This step is about as self-explanatory as it gets. You can opt to use just one color, you could do a sponge gradient, a sandwich of jelly finishes and glitter, you could even do a multi-colored egg by painting each tack a different color! Your egg could be mottled, it could be matte, glow in the dark, UV reactive, it could be holo – just made one of those myself! It could be a gradient that changes colors from top to bottom. Seriously, the only limit here is your imagination.
Once you have an idea of what you’d like to try, test out your polishes on scrap paper, a nail wheel, or even a spare thumb tack. You definitely want to test before moving on though, to be sure that what worked in your head looks good in reality. *speaks from experience*
Also, a little tip. If you decide you want to use a special, rare, or more expensive polish to make your egg, I would suggest using a matching base color underneath it, so that you’ll have to use less of your good polish. Just going by the eggs I’ve made using single colors, it takes about a third of a bottle of polish to make an egg (less if you are using more colors, of course), so using a base color under a nicer polish will help you to use less.
Step Two – Monotony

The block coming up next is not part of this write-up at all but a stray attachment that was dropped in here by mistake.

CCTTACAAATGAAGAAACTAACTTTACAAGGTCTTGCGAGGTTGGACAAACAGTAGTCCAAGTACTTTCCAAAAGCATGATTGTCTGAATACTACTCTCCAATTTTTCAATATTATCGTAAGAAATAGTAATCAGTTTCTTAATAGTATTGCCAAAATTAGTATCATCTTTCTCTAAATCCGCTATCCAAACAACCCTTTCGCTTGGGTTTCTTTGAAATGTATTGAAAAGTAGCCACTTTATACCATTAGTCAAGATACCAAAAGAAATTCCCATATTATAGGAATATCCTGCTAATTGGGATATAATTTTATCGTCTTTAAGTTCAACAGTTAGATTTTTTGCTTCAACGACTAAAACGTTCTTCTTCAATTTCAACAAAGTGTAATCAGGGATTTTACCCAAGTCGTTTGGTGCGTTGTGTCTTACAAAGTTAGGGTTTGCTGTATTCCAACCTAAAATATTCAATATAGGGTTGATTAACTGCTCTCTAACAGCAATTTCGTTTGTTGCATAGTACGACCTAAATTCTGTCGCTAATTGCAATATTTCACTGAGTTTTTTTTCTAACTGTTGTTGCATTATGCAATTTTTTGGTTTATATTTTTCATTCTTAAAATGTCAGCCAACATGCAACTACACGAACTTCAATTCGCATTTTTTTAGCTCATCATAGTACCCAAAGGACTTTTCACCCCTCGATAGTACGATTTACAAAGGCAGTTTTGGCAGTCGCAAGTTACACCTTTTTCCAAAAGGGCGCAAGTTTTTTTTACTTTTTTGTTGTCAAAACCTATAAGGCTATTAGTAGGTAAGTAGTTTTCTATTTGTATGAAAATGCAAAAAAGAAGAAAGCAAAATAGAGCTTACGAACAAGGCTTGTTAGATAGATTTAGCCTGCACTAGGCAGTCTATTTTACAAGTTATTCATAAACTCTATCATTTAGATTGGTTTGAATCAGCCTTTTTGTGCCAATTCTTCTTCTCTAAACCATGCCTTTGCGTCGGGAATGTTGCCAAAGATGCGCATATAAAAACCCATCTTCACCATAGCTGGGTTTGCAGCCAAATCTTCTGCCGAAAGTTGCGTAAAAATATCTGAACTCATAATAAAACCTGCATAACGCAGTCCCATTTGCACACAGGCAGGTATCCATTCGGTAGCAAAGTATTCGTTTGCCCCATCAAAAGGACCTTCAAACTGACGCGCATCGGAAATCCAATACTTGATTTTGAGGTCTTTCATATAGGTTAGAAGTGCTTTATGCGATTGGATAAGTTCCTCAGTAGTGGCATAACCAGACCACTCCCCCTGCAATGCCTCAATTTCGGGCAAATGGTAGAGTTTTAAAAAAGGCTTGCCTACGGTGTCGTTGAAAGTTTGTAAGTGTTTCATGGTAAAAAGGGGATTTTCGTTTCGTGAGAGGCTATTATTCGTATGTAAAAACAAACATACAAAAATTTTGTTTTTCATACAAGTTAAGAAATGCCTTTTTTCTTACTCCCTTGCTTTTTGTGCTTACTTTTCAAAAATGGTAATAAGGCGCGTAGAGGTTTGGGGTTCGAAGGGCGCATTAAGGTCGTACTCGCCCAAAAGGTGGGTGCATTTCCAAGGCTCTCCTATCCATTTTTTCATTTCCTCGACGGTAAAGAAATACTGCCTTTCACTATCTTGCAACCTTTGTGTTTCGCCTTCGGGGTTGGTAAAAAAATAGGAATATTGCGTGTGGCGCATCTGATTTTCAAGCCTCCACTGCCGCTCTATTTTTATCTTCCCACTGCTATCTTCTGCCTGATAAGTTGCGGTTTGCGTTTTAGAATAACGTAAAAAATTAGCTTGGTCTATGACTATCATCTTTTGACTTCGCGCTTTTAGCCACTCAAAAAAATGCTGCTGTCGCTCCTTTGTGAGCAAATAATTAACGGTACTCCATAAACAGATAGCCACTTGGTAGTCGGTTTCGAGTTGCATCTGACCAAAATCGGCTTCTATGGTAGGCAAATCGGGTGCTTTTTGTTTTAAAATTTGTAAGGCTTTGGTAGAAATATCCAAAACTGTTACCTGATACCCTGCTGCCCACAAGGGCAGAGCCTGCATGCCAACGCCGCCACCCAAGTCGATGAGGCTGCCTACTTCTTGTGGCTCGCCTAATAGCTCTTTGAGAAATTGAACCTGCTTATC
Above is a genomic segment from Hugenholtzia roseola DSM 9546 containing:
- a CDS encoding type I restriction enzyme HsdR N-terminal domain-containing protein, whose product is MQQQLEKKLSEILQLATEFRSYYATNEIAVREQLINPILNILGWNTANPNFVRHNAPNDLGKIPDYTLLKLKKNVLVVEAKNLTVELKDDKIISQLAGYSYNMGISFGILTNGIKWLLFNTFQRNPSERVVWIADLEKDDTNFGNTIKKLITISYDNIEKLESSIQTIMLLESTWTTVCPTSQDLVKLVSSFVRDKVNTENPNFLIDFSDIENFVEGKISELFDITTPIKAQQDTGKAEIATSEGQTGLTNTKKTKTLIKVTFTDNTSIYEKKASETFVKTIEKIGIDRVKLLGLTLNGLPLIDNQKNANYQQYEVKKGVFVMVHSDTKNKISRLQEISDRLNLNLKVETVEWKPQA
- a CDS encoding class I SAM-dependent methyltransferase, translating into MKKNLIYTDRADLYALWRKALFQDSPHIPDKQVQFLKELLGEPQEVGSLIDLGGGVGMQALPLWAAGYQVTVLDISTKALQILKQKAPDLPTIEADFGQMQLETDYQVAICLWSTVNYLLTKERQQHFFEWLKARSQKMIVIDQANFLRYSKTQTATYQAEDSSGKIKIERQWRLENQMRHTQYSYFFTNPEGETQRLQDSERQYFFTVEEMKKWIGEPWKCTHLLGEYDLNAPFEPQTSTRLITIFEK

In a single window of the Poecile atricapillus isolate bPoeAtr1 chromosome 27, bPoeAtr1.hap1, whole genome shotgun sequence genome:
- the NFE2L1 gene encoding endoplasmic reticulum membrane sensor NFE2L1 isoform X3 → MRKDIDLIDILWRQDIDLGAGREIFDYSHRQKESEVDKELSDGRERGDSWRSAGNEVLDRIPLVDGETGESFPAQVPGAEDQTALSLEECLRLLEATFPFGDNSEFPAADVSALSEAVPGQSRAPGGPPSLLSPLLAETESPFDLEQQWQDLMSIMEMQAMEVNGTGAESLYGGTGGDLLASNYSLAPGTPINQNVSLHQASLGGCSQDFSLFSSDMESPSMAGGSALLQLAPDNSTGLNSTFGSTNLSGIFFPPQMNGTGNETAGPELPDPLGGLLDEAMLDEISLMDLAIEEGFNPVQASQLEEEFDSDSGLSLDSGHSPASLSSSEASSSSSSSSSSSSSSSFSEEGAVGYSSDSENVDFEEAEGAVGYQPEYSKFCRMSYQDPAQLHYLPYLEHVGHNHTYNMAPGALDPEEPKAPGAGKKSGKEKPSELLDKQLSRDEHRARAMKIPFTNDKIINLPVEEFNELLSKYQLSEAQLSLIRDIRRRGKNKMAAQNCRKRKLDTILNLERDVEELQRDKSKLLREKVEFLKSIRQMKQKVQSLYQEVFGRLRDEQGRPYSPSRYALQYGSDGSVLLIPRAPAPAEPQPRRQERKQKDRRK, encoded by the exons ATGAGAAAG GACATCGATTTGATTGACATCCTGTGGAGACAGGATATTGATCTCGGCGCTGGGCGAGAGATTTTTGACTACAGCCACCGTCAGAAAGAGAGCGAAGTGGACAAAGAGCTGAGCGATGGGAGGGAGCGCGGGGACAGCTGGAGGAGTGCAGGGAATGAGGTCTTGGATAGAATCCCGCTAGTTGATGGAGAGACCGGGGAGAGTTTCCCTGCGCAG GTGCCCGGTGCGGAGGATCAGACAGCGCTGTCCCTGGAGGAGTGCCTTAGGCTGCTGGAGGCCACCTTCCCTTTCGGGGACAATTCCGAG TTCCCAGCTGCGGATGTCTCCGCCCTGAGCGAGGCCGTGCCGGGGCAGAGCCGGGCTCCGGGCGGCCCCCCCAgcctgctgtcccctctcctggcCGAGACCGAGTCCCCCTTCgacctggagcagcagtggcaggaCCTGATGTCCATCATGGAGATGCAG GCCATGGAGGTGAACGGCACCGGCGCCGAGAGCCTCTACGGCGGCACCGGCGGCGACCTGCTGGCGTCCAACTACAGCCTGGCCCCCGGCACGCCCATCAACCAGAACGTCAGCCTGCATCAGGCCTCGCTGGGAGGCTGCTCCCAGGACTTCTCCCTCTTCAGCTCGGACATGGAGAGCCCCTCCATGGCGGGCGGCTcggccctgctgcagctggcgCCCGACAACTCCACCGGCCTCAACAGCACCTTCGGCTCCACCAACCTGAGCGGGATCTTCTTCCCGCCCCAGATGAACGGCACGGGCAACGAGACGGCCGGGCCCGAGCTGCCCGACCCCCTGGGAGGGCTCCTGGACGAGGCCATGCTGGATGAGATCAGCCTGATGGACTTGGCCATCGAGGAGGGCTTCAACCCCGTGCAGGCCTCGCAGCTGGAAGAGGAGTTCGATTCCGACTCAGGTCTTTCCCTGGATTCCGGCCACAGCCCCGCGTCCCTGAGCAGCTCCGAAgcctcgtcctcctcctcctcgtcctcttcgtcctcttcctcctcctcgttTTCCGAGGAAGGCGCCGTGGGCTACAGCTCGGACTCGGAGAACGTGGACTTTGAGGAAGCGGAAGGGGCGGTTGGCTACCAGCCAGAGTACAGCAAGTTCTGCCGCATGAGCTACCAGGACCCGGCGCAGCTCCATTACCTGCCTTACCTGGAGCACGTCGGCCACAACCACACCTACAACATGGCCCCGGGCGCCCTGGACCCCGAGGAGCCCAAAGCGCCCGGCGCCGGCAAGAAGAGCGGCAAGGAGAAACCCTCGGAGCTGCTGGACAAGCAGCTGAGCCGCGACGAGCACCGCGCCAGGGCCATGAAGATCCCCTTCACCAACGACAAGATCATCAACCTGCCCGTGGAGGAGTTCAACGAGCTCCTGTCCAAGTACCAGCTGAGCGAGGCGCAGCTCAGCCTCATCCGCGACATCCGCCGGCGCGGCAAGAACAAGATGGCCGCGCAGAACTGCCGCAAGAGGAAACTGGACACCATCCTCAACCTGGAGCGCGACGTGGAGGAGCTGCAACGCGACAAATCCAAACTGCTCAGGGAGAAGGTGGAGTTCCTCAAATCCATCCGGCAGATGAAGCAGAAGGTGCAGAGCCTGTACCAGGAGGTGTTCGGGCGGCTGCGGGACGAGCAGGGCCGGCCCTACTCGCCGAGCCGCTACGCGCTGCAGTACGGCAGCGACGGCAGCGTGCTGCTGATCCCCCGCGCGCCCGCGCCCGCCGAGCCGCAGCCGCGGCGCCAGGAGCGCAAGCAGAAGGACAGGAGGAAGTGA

The first part is the tedious bit I warned you about. Once you get through this bit you’re golden. First thing you’ll need is a sheet of a stabalicious material, something you can push all of your tacks into, to hold them in place while you paint them. Be sure that you leave a bit of room between each tack, and don’t push the tacks all the way into whatever material you’re using. You want them pushed in just enough so that they are stable and don’t wobble around. I am a fan of using large sheets of foam, but for this tutorial I’ve used the lid of a takeout dinner box. Classy.
I’ll give you a nice tip here, as I learned the hard way. Taking the time to line up rows of tacks gets old fast, but please, try to push back the thoughts of just stabbing them in all willy nilly. Once you start painting these, it will be a million times easier to remember which tack you last painted when they are all neat and orderly. Sure it’s easy to tell what has been done and what hasn’t when you’re putting that first coat of brightness onto a clean tack. But once you get into second coats, and topcoats ESPECIALLY, you’ll be thankful for the order. Promise.